Reflection By Fr Ajin Albarnas

First Reading Deuteronomy 18:15-20

Second Reading 1 Corinthians 7:32-35

Gospel Mark 1:21-28








He is an image of what the lives of those in the synagogue look like. His uncleanness is not about personal hygiene, immorality or being bad. Instead, his presence “in their synagogue” describes the disease of their soul, their fragmented lives, and the many voices within them.

“What have you to do with us, Jesus of Nazareth?” He senses the distance between his life and Jesus’. It’s not, however, just about him. He speaks not only for himself but for all those in the synagogue that day. He represents everyone who has ever experienced the brokenness of life. He is the spokesperson for all who feel disconnected from themselves, others, or God.

We’re not so different. We too know the separation and brokenness of our own lives. We’ve lived in isolation. We have been trapped in grief. We have carried the burden of guilt. The truth of those situations often reveals itself in the many personas we wear.

We use our personas as masks to hide the truth of what our life is like and who we are. It seems that those masks most often arise from the many voices that live within us. They are the voices of condemnation and guilt, grief, fear, anger, and judgment. They are voices that keep us in constant comparison and competition with others. They are voices demanding perfectionism, asking, “What have you done for me today?” The voices are never satisfied. Every one of those is a false voice, the voice of the unclean spirit that separates us from our authentic self, from all that we love, and all who love us.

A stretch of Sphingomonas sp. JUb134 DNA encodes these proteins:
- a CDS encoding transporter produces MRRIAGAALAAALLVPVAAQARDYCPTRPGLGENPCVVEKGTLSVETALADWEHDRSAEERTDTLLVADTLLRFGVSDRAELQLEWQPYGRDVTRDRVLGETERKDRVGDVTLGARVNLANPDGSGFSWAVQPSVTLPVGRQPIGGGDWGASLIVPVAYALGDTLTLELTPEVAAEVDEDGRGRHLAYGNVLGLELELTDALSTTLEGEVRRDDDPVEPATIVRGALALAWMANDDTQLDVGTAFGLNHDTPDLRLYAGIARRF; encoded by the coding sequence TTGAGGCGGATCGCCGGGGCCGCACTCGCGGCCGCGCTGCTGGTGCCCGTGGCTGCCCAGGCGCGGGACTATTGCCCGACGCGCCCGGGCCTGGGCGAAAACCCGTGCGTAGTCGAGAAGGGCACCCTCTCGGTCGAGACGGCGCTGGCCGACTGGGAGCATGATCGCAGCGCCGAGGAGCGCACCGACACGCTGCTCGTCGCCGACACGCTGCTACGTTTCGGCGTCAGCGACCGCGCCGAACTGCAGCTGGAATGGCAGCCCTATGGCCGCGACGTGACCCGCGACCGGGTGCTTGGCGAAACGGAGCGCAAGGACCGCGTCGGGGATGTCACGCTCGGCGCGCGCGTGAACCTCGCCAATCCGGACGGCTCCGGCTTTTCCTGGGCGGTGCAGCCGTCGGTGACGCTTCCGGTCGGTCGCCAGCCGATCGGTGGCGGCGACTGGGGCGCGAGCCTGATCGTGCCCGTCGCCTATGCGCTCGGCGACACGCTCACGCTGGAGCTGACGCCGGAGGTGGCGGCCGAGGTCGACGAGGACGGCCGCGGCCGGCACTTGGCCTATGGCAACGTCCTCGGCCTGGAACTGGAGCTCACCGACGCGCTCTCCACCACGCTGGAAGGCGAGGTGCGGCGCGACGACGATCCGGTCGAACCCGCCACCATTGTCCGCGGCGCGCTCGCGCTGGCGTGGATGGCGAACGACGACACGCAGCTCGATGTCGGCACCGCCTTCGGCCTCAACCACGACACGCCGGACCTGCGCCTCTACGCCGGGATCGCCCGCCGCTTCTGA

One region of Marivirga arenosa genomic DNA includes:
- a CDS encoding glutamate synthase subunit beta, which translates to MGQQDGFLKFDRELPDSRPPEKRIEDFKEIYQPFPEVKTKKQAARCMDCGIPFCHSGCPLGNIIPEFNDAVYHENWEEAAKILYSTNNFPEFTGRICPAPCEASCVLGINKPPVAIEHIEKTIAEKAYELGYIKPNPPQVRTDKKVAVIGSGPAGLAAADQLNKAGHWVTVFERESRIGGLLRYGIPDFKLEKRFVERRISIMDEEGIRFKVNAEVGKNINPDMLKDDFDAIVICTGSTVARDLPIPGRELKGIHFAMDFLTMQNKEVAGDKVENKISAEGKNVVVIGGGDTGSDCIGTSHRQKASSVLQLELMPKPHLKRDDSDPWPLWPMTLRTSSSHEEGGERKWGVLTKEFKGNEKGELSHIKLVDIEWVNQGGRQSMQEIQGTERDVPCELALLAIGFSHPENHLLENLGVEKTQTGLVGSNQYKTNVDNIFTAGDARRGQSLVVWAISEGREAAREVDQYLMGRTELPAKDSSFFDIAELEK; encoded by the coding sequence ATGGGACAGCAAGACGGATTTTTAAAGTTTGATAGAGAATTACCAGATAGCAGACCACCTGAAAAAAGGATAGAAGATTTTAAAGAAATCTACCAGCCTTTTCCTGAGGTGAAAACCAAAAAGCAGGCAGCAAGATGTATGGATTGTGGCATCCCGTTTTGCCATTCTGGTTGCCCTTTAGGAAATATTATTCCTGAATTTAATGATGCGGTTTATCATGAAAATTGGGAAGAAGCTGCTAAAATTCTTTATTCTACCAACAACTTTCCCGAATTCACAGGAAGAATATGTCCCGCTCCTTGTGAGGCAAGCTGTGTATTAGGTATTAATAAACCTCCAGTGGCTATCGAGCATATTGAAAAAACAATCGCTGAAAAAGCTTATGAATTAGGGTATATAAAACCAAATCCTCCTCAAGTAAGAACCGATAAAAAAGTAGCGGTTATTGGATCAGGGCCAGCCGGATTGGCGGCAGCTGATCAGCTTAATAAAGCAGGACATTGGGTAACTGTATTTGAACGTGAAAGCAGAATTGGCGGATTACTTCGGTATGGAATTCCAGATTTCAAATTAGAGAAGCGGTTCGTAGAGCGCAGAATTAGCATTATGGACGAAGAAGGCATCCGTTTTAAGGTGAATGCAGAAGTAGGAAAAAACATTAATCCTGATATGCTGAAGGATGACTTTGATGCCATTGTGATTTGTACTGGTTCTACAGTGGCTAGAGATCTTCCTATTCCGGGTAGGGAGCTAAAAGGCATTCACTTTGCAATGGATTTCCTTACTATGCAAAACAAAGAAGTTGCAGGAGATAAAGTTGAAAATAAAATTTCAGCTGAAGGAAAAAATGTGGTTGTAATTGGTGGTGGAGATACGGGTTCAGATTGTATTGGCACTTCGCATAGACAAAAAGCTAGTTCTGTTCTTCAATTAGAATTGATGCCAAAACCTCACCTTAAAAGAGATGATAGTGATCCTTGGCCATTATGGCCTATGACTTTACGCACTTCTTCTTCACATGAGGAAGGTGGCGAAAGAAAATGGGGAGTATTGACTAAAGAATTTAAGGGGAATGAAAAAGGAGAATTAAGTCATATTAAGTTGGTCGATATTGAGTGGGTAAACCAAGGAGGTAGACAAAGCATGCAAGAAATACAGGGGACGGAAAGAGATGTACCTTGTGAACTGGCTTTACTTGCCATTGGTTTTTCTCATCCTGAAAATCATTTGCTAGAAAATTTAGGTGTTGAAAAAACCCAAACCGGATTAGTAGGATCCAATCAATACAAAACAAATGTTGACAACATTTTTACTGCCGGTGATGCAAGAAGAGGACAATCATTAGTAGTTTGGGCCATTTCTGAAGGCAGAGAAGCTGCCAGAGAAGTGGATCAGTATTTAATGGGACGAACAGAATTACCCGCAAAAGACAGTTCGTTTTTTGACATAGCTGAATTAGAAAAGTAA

One of the parishioners recently asked me, “Why do I care so much about what other people say and think about me?” -I thought about false voices, an unclean spirit, separation, and a longing for acceptance and approval. All of those are contained in her question. She could just as well have said, “What have you to do with me, Jesus of Nazareth?” She could be the man in today’s gospel. But then so could you. So, could I.

We’re such funny people. Deep down we long for intimacy and authenticity but the last thing we want is to be found out, to have someone see us for who we truly are and who we are not. So, we put on a good front hoping that will gain us approval, acceptance and love.

We say the right things, act the right way, dress and behave the right way, even believe the right way, and all the while we are creating ourselves in the image and likeness of the unclean spirit. The irony is that those fronts we put up, those personas, keep us from having the very things we think they will gain us; things like intimacy, love, acceptance, healing, forgiveness, and authenticity. The personas offer no possibility for life to flourish and be abundant. Still, we hold on to those false voices, voices that collectively ask, “Have you come to destroy us?”

That is exactly what Jesus has come for. He has come to destroy. His silences our false voices.  He casts out all our personas and makes us people with a clean spirit. He has everything to do with us. He stands before us as the mirror image of who we can become. He calls us into our true self, the one made in the image and likeness of God.

The true voice and the true image are always present. That’s why the man with an unclean spirit can cry out, “I know who you are, the Holy One of God.” His recognition of Jesus is at a profound level a recognition of himself and his own holiness. For every voice that denies that and leaves us crying, “What have you do to with us?” Jesus says, “Shhh. Be quiet. That’s not who you are. You are mine and I have everything to do with you.” Listen to that voice and it can begin to put our life back together.